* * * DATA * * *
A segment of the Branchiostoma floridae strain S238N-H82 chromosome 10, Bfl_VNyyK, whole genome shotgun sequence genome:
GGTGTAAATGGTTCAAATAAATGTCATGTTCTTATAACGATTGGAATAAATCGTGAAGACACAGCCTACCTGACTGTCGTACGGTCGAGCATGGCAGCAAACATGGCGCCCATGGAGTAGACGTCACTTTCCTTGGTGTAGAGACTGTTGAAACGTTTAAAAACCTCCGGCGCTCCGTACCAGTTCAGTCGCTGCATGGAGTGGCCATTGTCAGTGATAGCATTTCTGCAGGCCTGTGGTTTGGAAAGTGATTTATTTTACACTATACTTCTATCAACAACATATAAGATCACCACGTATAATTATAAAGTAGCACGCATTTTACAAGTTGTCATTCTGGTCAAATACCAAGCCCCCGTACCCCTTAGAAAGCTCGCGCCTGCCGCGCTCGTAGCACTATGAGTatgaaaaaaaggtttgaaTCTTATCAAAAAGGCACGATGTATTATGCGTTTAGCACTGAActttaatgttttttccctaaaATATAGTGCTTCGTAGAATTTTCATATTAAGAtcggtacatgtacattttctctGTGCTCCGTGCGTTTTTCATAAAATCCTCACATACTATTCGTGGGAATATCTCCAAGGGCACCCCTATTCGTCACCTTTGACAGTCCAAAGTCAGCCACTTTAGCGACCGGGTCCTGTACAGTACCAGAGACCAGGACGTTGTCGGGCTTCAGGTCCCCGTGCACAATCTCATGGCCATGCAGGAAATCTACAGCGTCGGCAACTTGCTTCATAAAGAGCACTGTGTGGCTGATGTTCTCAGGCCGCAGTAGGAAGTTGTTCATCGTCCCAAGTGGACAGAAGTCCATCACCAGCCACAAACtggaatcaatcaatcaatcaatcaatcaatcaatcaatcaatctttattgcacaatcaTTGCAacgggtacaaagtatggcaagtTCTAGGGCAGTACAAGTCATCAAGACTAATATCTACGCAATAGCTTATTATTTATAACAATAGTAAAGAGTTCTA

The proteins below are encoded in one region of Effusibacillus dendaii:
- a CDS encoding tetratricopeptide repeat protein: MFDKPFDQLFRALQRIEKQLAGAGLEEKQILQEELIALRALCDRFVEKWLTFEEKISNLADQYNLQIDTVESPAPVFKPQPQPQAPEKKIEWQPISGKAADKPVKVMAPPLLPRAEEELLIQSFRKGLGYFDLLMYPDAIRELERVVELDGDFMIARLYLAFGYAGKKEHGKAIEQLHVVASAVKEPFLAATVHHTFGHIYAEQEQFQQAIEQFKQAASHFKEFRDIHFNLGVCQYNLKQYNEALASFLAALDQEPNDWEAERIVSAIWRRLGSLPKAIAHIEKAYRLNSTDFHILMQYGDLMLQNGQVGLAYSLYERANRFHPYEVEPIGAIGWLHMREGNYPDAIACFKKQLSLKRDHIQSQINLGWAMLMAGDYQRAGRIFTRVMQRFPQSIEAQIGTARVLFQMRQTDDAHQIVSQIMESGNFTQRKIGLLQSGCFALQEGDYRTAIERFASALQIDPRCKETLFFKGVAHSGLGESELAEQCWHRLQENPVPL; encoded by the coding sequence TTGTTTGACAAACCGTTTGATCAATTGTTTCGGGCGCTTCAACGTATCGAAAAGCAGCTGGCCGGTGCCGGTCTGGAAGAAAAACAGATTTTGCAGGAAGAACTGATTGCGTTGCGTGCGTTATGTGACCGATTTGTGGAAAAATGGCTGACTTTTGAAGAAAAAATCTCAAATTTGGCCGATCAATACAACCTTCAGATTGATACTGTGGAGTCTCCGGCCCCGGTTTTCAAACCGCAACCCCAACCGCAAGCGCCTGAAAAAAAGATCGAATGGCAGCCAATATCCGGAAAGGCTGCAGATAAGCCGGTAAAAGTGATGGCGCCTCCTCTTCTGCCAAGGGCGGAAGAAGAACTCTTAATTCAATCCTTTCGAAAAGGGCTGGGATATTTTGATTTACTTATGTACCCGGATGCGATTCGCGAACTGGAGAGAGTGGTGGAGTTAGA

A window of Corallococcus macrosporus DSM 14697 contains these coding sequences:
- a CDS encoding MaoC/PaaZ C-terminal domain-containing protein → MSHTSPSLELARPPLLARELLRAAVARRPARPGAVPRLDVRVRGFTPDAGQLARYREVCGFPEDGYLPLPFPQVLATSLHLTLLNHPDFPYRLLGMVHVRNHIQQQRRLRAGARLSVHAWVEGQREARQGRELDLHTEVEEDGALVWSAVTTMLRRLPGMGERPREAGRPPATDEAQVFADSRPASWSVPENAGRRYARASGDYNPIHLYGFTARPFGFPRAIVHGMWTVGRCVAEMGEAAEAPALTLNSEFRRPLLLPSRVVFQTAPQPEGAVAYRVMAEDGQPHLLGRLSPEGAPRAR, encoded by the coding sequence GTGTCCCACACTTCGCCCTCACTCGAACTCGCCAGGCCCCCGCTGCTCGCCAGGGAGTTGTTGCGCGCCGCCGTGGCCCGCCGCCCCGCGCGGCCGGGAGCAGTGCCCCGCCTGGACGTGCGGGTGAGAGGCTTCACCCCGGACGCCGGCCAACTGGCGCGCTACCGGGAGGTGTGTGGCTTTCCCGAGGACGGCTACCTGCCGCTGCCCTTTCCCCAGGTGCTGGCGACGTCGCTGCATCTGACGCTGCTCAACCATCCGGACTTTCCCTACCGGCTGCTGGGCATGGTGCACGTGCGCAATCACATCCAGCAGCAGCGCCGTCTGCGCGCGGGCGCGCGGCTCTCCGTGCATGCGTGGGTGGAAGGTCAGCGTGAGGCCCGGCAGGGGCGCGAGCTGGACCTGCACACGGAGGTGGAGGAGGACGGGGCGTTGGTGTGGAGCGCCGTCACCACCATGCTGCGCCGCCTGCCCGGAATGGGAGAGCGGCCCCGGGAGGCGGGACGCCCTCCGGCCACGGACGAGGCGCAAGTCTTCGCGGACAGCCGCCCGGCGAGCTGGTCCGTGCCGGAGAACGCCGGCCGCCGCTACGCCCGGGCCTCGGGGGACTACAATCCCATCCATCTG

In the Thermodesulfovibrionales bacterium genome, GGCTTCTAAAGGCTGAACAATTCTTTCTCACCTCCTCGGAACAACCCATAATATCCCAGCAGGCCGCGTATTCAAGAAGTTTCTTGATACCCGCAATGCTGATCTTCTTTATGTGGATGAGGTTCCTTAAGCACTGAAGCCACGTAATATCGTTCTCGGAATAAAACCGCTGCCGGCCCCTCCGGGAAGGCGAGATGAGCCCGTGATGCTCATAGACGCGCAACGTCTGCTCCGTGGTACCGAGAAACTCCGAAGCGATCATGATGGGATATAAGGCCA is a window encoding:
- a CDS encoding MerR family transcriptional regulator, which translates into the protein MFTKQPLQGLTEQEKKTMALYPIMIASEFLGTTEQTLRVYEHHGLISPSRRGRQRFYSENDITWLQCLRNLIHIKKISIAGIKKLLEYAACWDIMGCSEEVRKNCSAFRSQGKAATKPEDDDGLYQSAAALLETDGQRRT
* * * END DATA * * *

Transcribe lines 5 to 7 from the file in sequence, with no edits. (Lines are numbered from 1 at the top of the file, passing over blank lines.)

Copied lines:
A window of Corallococcus macrosporus DSM 14697 contains these coding sequences:
- a CDS encoding MaoC/PaaZ C-terminal domain-containing protein → MSHTSPSLELARPPLLARELLRAAVARRPARPGAVPRLDVRVRGFTPDAGQLARYREVCGFPEDGYLPLPFPQVLATSLHLTLLNHPDFPYRLLGMVHVRNHIQQQRRLRAGARLSVHAWVEGQREARQGRELDLHTEVEEDGALVWSAVTTMLRRLPGMGERPREAGRPPATDEAQVFADSRPASWSVPENAGRRYARASGDYNPIHLYGFTARPFGFPRAIVHGMWTVGRCVAEMGEAAEAPALTLNSEFRRPLLLPSRVVFQTAPQPEGAVAYRVMAEDGQPHLLGRLSPEGAPRAR, encoded by the coding sequence GTGTCCCACACTTCGCCCTCACTCGAACTCGCCAGGCCCCCGCTGCTCGCCAGGGAGTTGTTGCGCGCCGCCGTGGCCCGCCGCCCCGCGCGGCCGGGAGCAGTGCCCCGCCTGGACGTGCGGGTGAGAGGCTTCACCCCGGACGCCGGCCAACTGGCGCGCTACCGGGAGGTGTGTGGCTTTCCCGAGGACGGCTACCTGCCGCTGCCCTTTCCCCAGGTGCTGGCGACGTCGCTGCATCTGACGCTGCTCAACCATCCGGACTTTCCCTACCGGCTGCTGGGCATGGTGCACGTGCGCAATCACATCCAGCAGCAGCGCCGTCTGCGCGCGGGCGCGCGGCTCTCCGTGCATGCGTGGGTGGAAGGTCAGCGTGAGGCCCGGCAGGGGCGCGAGCTGGACCTGCACACGGAGGTGGAGGAGGACGGGGCGTTGGTGTGGAGCGCCGTCACCACCATGCTGCGCCGCCTGCCCGGAATGGGAGAGCGGCCCCGGGAGGCGGGACGCCCTCCGGCCACGGACGAGGCGCAAGTCTTCGCGGACAGCCGCCCGGCGAGCTGGTCCGTGCCGGAGAACGCCGGCCGCCGCTACGCCCGGGCCTCGGGGGACTACAATCCCATCCATCTG

In the Thermodesulfovibrionales bacterium genome, GGCTTCTAAAGGCTGAACAATTCTTTCTCACCTCCTCGGAACAACCCATAATATCCCAGCAGGCCGCGTATTCAAGAAGTTTCTTGATACCCGCAATGCTGATCTTCTTTATGTGGATGAGGTTCCTTAAGCACTGAAGCCACGTAATATCGTTCTCGGAATAAAACCGCTGCCGGCCCCTCCGGGAAGGCGAGATGAGCCCGTGATGCTCATAGACGCGCAACGTCTGCTCCGTGGTACCGAGAAACTCCGAAGCGATCATGATGGGATATAAGGCCA is a window encoding: